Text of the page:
Series I, Correspondence, contains personal and professional correspondence from Hammond to scholars of late medieval period literature. The series primarily consists of correspondence with University of Chicago professors Thomas Atkinson Jenkins, John Matthews Manly, and Edith Rickert pertaining to the University’s Chaucer Project and to Hammond’s independent research.

Series II, Research and Writing, consists of Hammond’s research notebooks and files on Geoffrey Chaucer, John Lydgate, and late medieval period poetry, along with article and manuscript drafts. Of special interest is a handwritten transcription of the portion of Hammond’s will bequeathing her notes to Edith Rickert and the University of Chicago, located in Box 2, Folder 6. The folder labels in this series include the title given by Hammond to the notebook or file their contents were originally housed in, transcribed verbatim.

Series III, Oversize, contains a 1930 Rockwell Kent print of the Monk’s Tale from Chaucer’s Canterbury Tales and the text of the Miller’s Tale.

Related Resources

The following related resources are located in the Department of Special Collections:

http://www.lib.uchicago.edu/e/spcl/select.html

Archival Biographical Files, circa 1890-2019

Bacon, Sir Nicholas. Collection of English Court and Manorial Documents

Boyer, Blanche. Papers

Bressie, Ramona. Papers

Canterbury tales: manuscript, [1440-1460]. Ms 564

Carpenter, Frederic Ives. Papers

Chaucer Research Project. Records, 1886-1965

Manly, John Matthews. Papers

Mills, Mabel Helmer

Rickert, Edith. Papers

Rickert, Margaret. Papers

University of Chicago. Department of English. Records

University of Chicago. Department of English Language and Literature. Records, 1900-1947

University of Chicago. Division of the Humanities. Research Grants. Records

University of Chicago Press. Records

Subject Headings

INVENTORY

Series I: Correspondence

Box 1   Folder 1

Correspondence, 1924-1926

Box 1   Folder 2

Correspondence, 1927-1932

Box 1   Folder 3

Correspondence, undated

Series II: Research and Writing

Box 1   Folder 4

Research - Transcriptions and Notes - Cavendish/Morley/Sackville, undated

Box 1   Folder 5

Research - Transcriptions and Notes - Chaucer - Cant. Tales MSS/Gloucester’s MSS catalog/Cantons/Fairfax copies, 1913

Box 1   Folder 6

Research - Transcriptions and Notes - Chaucer - Fortune/Sellyng/Chr. Ch./Ass. Ladies/La Belle Dame/Eye & Heart/Cuckoo F.B.T./Royal + O.P., circa 1915

Box 1   Folder 7

Research - Transcriptions and Notes - Chaucer -Parlament of Foules, circa 1920s

Box 1   Folder 8

Research - Transcriptions and Notes - Chaucer - Huntington Library Correspondence and Texts, 1926

Box 1   Folder 9

Research - Transcriptions and Notes - Chaucer - Minor Poems MSS [1/2], circa 1928

Box 1   Folder 10

Research - Transcriptions and Notes - Chaucer - Minor Poems MSS [2/2], circa 1928

Box 1   Folder 11

Research - Transcriptions and Notes - Chaucer - Chaucer MSS, circa 1930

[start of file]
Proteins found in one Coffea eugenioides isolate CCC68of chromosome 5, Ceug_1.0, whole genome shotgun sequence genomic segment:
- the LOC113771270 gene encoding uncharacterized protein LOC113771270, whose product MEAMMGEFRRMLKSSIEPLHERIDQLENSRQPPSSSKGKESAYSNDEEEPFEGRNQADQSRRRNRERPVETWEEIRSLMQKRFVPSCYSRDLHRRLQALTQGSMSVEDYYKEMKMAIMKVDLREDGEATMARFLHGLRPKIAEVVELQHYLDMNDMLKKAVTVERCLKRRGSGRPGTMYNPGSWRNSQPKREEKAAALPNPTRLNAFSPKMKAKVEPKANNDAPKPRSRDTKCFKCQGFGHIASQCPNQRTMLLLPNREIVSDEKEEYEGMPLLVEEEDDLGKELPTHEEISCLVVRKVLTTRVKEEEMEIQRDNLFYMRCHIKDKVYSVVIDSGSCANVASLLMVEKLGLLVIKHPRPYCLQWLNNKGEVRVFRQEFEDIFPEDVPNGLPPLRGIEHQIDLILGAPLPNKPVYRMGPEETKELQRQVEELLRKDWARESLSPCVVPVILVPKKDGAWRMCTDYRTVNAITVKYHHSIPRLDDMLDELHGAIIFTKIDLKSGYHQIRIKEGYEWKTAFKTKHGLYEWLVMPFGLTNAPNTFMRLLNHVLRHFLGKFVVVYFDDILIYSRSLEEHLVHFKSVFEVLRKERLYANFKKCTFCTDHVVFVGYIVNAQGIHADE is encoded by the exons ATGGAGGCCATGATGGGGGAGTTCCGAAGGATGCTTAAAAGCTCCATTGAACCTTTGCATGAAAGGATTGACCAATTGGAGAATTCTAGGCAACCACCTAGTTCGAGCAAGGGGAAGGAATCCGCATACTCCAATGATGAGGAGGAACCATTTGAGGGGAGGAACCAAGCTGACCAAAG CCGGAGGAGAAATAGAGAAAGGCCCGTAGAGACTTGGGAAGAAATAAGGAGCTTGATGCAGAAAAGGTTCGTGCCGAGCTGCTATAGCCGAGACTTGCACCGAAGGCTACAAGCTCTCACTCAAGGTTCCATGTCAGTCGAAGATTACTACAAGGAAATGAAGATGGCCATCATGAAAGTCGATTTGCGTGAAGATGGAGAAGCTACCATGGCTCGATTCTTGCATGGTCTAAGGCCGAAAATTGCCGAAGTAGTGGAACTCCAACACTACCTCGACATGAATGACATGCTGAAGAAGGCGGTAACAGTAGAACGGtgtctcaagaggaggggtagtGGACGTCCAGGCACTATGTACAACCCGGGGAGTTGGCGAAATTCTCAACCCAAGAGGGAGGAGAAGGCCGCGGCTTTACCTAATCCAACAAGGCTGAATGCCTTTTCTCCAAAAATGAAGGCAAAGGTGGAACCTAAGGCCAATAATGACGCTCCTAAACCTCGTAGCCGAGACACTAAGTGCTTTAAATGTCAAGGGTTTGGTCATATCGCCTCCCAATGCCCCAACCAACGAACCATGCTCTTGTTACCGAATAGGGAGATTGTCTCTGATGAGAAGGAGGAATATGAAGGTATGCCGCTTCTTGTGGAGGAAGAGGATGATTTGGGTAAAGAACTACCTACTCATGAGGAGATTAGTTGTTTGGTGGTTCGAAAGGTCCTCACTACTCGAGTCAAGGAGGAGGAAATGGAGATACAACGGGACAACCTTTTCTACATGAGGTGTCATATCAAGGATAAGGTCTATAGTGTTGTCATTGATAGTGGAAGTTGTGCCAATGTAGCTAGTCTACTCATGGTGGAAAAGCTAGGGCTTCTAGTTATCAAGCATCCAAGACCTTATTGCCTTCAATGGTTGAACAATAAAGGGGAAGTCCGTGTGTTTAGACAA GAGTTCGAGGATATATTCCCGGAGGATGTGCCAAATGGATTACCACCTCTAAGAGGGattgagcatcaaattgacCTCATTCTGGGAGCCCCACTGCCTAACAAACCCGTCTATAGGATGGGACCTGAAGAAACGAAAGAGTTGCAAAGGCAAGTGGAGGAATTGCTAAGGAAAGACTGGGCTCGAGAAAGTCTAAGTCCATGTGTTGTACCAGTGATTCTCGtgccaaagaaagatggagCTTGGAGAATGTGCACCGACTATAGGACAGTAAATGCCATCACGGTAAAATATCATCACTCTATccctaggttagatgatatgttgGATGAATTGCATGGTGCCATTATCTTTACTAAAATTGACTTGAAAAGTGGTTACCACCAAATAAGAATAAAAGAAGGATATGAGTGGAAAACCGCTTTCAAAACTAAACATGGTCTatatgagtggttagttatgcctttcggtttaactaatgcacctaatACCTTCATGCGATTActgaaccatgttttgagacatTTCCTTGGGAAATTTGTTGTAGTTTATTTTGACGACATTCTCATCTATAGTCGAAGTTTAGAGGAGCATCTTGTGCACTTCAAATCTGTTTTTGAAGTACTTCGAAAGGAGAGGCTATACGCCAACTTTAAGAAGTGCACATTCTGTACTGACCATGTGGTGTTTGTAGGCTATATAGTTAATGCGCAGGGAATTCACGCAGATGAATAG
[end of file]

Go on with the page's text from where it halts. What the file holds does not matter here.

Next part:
Box 1   Folder 12

Research - Transcriptions and Notes - Chaucer - Canterbury Tales - The Monk’s Tale, circa 1930

Box 2   Folder 1

Research - Transcriptions and Notes - Chaucer - MSS Dupl. [1/2], circa 1927-1933

Box 2   Folder 2

Research - Transcriptions and Notes - Chaucer - MSS Dupl. [2/2], circa 1927-1933

Box 2   Folder 3

Research - Transcriptions and Notes - Chaucer - Poems, undated

Box 2   Folder 4

Research - Transcriptions and Notes - Gower, circa 1914

Box 2   Folder 5

Research - Transcriptions and Notes - Hawes/Neville/Moore/Cornish/Ripley, undated

Box 2   Folder 6

Research - Transcriptions and Notes - Hoccleve/Walton, circa 1924

Box 2   Folder 7

Research - Transcriptions and Notes - Libel Eng. Policy/Hardyng/London Lickpenny, undated

Box 2   Folder 8

Research - Transcriptions and Notes - Lucretia/Dance (Bodl., Langl.)/Ashby/Forrest/Theodotus/”Denier”/Missa D’Amor/Adds 31922, circa 1926

Box 2   Folder 9

Research - Annotated Book - John Lydgate - The Serpent of Division, circa 1911

Box 2   Folder 10

Research - Transcriptions and Notes - John Lydgate - Court of Sapience/Assembly of Gods, circa 1920s

Box 2   Folder 11

Research - Transcriptions and Notes - John Lydgate - from E. Salisbury, 1922

Box 3   Folder 1

Research - Transcriptions and Notes - John Lydgate- Dance Macabre/Horns Away/Bycorne + Chichevache [1/2], circa 1926

Box 3   Folder 2

Research - Transcriptions and Notes - John Lydgate- Dance Macabre/Horns Away/Bycorne + Chichevache [2/2], circa 1926

Box 3   Folder 3

Research - Transcriptions and Notes - John Lydgate - Burgh Shirly Rynof Palladius, undated

Box 3   Folder 4

Research - Transcriptions and Notes - John Lydgate - The Court of Sapyence/The Order of Fools/Assembly of Gods, undated

Box 3   Folder 5

Research - Transcriptions and Notes - John Lydgate - Misc. M.E. Copies, undated

Box 3   Folder 6

Research - Transcriptions and Notes - John Lydgate - Royal MS/Godriedes on Palladius/Lydgate, undated

Box 3   Folder 7

Research - Transcriptions and Notes - Skelton, undated

Box 3   Folder 8

Writing - Article Drafts and Notes - Chaucer - “The Chaucer Tradition,” circa 1920s

Box 3   Folder 9

Writing - Articles - Chaucer - “Chaucer’s Book of Twenty-Five Ladies,” 1932

Box 3   Folder 10

Writing - Drafts - Chaucer - Canterbury Tales - C.T. Studies, undated

Box 3   Folder 11

Writing - Book Drafts - Chaucer - Dupl. Minor Poems MSS, undated

Box 4   Folder 1

Writing - Book Drafts - Flower and Leaf Introduction + Notes/Flower of Courtsey, circa 1920s

Box 4   Folder 2

Writing - Book Drafts - Wyatt Survey second copy, circa 1925

Series III: Oversize

Box 5   Folder 1

Research - Transcriptions and Notes - Chaucer - Canterbury Tales - The Monk’s Tale - Rockwell Kent illustration and The Miller’s Tale text, 1930